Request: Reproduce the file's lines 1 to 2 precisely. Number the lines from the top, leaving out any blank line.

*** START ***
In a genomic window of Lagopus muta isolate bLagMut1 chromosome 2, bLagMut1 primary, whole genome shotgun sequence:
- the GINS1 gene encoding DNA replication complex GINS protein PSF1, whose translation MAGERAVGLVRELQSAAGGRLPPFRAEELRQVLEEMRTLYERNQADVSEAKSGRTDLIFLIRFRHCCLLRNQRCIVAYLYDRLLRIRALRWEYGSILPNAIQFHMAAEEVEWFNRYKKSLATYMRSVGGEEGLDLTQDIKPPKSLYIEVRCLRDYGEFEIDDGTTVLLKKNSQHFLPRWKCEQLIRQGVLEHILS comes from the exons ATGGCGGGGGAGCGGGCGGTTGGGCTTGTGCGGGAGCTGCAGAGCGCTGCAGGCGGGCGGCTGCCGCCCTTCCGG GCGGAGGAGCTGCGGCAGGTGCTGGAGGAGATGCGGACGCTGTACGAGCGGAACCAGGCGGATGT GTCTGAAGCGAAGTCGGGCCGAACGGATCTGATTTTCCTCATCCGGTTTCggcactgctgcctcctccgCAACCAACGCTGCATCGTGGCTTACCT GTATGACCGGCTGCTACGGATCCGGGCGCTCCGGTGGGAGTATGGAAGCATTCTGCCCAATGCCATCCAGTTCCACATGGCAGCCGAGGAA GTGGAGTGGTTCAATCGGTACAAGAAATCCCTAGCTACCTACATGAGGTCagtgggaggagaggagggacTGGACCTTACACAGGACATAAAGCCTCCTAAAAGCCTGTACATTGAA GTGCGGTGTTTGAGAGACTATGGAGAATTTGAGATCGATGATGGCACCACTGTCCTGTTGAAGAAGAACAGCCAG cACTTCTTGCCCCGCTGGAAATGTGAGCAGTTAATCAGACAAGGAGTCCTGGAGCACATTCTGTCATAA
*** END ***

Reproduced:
In a genomic window of Lagopus muta isolate bLagMut1 chromosome 2, bLagMut1 primary, whole genome shotgun sequence:
- the GINS1 gene encoding DNA replication complex GINS protein PSF1, whose translation MAGERAVGLVRELQSAAGGRLPPFRAEELRQVLEEMRTLYERNQADVSEAKSGRTDLIFLIRFRHCCLLRNQRCIVAYLYDRLLRIRALRWEYGSILPNAIQFHMAAEEVEWFNRYKKSLATYMRSVGGEEGLDLTQDIKPPKSLYIEVRCLRDYGEFEIDDGTTVLLKKNSQHFLPRWKCEQLIRQGVLEHILS comes from the exons ATGGCGGGGGAGCGGGCGGTTGGGCTTGTGCGGGAGCTGCAGAGCGCTGCAGGCGGGCGGCTGCCGCCCTTCCGG GCGGAGGAGCTGCGGCAGGTGCTGGAGGAGATGCGGACGCTGTACGAGCGGAACCAGGCGGATGT GTCTGAAGCGAAGTCGGGCCGAACGGATCTGATTTTCCTCATCCGGTTTCggcactgctgcctcctccgCAACCAACGCTGCATCGTGGCTTACCT GTATGACCGGCTGCTACGGATCCGGGCGCTCCGGTGGGAGTATGGAAGCATTCTGCCCAATGCCATCCAGTTCCACATGGCAGCCGAGGAA GTGGAGTGGTTCAATCGGTACAAGAAATCCCTAGCTACCTACATGAGGTCagtgggaggagaggagggacTGGACCTTACACAGGACATAAAGCCTCCTAAAAGCCTGTACATTGAA GTGCGGTGTTTGAGAGACTATGGAGAATTTGAGATCGATGATGGCACCACTGTCCTGTTGAAGAAGAACAGCCAG cACTTCTTGCCCCGCTGGAAATGTGAGCAGTTAATCAGACAAGGAGTCCTGGAGCACATTCTGTCATAA